Illinois Probate Act 755 ILCS 5/6-15: Executor to Administer all Estate of Decedent
Estate administration is the process of managing the estate of someone who has passed away. It involves collecting the assets in the estate, paying estate debts and taxes, and distributing the remaining estate property to the beneficiaries and heirs of the estate. In Illinois the Probate Court oversees estate administration. The process is managed by the executor of the estate or the estate administrator. The process of estate administration will take a minimum of 6 months and often lasts up to 12 months. Complications such as estate litigation can result in the process taking quite a bit longer. Assets in the estate cannot be distributed until all estate debts are paid and disputes settled. If you are involved in the administration of an estate and have concerns about the process, including the requirements of Illinois Probate Act section 6-15- Executor to administer all estate of decedent, contact the skilled Chicago probate attorneys at the Law Offices of Stephen Bilkis & Associates who can help you understand the duties and responsibilities of an executor.Duties of the Executor
The executor’s main responsibilities include:
- Inventorying estate assets and managing the estate. One of the first jobs of the executor is to gather and inventory estate assets. The estate may include a variety of types of assets including bank accounts and other financial accounts, real estate, vehicles, jewelry, collectibles, clothing, furnishings, and other types of property. The executor must inventory all of the assets. This means the executor must a detailed list with the name and location of each asset and its value. The value of estate property must be determined as of the date of the death of the decedent. Managing the estate may involve selling assets, and as well as receiving other income to the estate such as rents and investment income.
- Paying creditors. Another important responsibility of the executor is to make sure that all estate debts are paid. Such debts may include bills that the decedent owed at the time he (or she) died. It also may include debt accrued by the estate related to managing the estate. The executor is also is responsible for settling any claims against the estate, and paying only valid, timely filed claims.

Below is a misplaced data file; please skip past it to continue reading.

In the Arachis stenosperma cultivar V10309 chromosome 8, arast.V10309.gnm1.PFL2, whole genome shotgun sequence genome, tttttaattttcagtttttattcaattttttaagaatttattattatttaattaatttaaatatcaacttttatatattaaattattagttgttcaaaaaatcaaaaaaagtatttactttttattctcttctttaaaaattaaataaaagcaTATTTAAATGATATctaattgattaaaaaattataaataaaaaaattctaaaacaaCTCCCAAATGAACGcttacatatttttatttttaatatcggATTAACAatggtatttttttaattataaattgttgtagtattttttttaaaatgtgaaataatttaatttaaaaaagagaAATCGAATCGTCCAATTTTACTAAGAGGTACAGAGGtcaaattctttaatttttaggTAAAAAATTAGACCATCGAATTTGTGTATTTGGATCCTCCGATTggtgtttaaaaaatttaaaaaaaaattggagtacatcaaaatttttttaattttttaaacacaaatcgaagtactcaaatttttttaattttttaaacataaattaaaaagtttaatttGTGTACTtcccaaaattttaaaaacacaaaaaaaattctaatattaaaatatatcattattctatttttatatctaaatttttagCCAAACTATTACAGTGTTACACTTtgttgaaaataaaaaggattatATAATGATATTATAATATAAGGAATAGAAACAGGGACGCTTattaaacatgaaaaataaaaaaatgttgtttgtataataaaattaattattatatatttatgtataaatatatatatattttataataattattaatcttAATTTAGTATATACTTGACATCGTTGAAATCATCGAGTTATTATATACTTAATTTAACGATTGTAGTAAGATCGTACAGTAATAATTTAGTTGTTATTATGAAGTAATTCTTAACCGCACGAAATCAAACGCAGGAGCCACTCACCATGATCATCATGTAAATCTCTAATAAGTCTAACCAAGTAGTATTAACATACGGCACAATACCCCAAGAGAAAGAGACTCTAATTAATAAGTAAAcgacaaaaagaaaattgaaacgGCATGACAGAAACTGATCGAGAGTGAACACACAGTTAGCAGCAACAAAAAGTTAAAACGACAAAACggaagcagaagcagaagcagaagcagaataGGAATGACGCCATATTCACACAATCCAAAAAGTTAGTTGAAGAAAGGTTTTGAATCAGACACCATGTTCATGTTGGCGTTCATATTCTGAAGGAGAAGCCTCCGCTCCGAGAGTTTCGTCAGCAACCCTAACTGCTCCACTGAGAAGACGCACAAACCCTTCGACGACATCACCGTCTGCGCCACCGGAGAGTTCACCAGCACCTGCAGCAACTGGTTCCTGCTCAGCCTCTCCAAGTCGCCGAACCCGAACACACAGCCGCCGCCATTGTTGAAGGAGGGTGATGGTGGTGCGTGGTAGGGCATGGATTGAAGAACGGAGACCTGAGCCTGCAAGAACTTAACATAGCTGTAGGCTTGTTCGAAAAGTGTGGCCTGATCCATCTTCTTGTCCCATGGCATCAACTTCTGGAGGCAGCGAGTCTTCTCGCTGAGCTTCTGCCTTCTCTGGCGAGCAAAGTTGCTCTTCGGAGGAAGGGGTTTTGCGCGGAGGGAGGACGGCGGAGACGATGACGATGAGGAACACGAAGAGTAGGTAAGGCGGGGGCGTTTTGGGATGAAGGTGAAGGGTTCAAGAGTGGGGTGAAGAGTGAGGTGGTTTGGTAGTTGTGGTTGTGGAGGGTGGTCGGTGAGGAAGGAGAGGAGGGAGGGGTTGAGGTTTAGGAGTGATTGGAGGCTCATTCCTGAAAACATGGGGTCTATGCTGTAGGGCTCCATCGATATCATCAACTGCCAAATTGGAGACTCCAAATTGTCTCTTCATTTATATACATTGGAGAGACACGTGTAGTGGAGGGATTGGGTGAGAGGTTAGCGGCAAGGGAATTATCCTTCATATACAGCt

- Disbursing estate assets. One of the last and most important jobs of the executor is to transfer assets from the estate to the beneficiaries named in the will. Part of the estate accounting is reporting exactly which asset was distributed to which beneficiary or heir.
As a Chicago probate attorney will explain, many of the activities of the executor related to managing the estate involve assets coming into the estate or assets leave in the estate. The executor must keep accurate and detailed records of each of the transactions.Power of Administrator With the Will Annexed
If the executor named in the will is not able, willing, or eligible to serve, or if no executor is named in the will, then another person can petition the court to be named executor. When the court appoints such a person, he or she is called an administrator with the will annexed. In practical terms his means that the person was appointed to administer the decedent’s estate based on the terms of the will. Under Illinois law an administrator with the will annexed has the same authority as an executor would have under the will. If you wish to petition the Probate Court to be named administrator with the will annexed, contact an experienced probate attorney in Chicago to review the eligibility requires and the process.Executor to Administer all Estate of Decedent
The executor or the administrator with the will annexed shall administer all the testate and intestate estate of the decedent. This means that not only does an executor have the authority to managing the property that is part of the decedent’s estate that was covered by the decedents will, the executor also has the authority to manage property of the decedent that is part of his or her probate estate, but was not covered by the will. For example, if a gift to a beneficiary failed due to the beneficiary predeceasing the testator and the will did not include a residuary clause, that gift would end up in the testator’s intestate estate. Under section 6-15- Executor to administer all estate of decedent, the executor has the authority to administer that property.Related Statutory Provisions
- Petition to admit will or to issue letters: Illinois Probate Act, 755 ILCS 5/6-2
- Who may act as executor: Illinois Probate Act, 755 ILCS 5/6-13
- Power of administrator with the will annexed: Illinois Probate Act, 755 ILCS 5/6-16
The executor or the administrator with the will annexed shall administer all the testate and intestate estate of the decedent.Contact the Law Offices of Stephen Bilkis & Associates
If you have questions about the powers and responsibilities of an executor or administrator, it is important that you discuss your concerns with an experienced attorney. The probate attorneys serving Chicago at the Law Offices of Stephen Bilkis & Associates have years of experience working closely with executors and estate administrators on matters related to the estate administration. If you have concerns related to the administration of an estate including the requirements of Illinois Probate Act section 6-15- Executor to administer all estate of decedent, contact one of our skilled attorneys attorneys at 855-454-5529 to schedule a free, no obligation consultation regarding your case. We serve clients throughout Chicago.